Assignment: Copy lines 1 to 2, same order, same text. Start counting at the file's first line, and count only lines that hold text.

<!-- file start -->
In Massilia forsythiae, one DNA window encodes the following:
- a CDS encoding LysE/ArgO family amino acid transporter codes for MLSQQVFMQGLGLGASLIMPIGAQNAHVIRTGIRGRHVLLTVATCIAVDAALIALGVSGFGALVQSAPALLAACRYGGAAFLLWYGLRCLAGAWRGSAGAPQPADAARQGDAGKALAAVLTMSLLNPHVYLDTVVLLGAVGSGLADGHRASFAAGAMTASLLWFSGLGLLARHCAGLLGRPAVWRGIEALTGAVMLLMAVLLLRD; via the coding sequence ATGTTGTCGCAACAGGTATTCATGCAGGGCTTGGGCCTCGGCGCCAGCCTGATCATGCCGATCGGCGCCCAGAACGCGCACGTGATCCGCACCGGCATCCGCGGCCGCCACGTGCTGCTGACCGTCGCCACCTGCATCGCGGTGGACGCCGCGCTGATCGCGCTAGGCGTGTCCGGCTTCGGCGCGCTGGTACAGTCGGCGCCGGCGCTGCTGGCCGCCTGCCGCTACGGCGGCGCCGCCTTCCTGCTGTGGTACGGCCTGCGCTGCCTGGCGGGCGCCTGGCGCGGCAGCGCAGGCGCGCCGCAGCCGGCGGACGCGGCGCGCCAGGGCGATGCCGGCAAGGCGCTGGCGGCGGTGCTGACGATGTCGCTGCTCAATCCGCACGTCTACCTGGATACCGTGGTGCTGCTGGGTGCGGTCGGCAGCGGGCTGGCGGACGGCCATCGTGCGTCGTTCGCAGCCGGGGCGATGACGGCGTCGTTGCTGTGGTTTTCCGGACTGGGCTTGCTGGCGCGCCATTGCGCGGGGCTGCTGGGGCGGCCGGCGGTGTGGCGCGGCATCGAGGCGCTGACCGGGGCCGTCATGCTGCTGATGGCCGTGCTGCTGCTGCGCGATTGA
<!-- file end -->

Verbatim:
In Massilia forsythiae, one DNA window encodes the following:
- a CDS encoding LysE/ArgO family amino acid transporter codes for MLSQQVFMQGLGLGASLIMPIGAQNAHVIRTGIRGRHVLLTVATCIAVDAALIALGVSGFGALVQSAPALLAACRYGGAAFLLWYGLRCLAGAWRGSAGAPQPADAARQGDAGKALAAVLTMSLLNPHVYLDTVVLLGAVGSGLADGHRASFAAGAMTASLLWFSGLGLLARHCAGLLGRPAVWRGIEALTGAVMLLMAVLLLRD; via the coding sequence ATGTTGTCGCAACAGGTATTCATGCAGGGCTTGGGCCTCGGCGCCAGCCTGATCATGCCGATCGGCGCCCAGAACGCGCACGTGATCCGCACCGGCATCCGCGGCCGCCACGTGCTGCTGACCGTCGCCACCTGCATCGCGGTGGACGCCGCGCTGATCGCGCTAGGCGTGTCCGGCTTCGGCGCGCTGGTACAGTCGGCGCCGGCGCTGCTGGCCGCCTGCCGCTACGGCGGCGCCGCCTTCCTGCTGTGGTACGGCCTGCGCTGCCTGGCGGGCGCCTGGCGCGGCAGCGCAGGCGCGCCGCAGCCGGCGGACGCGGCGCGCCAGGGCGATGCCGGCAAGGCGCTGGCGGCGGTGCTGACGATGTCGCTGCTCAATCCGCACGTCTACCTGGATACCGTGGTGCTGCTGGGTGCGGTCGGCAGCGGGCTGGCGGACGGCCATCGTGCGTCGTTCGCAGCCGGGGCGATGACGGCGTCGTTGCTGTGGTTTTCCGGACTGGGCTTGCTGGCGCGCCATTGCGCGGGGCTGCTGGGGCGGCCGGCGGTGTGGCGCGGCATCGAGGCGCTGACCGGGGCCGTCATGCTGCTGATGGCCGTGCTGCTGCTGCGCGATTGA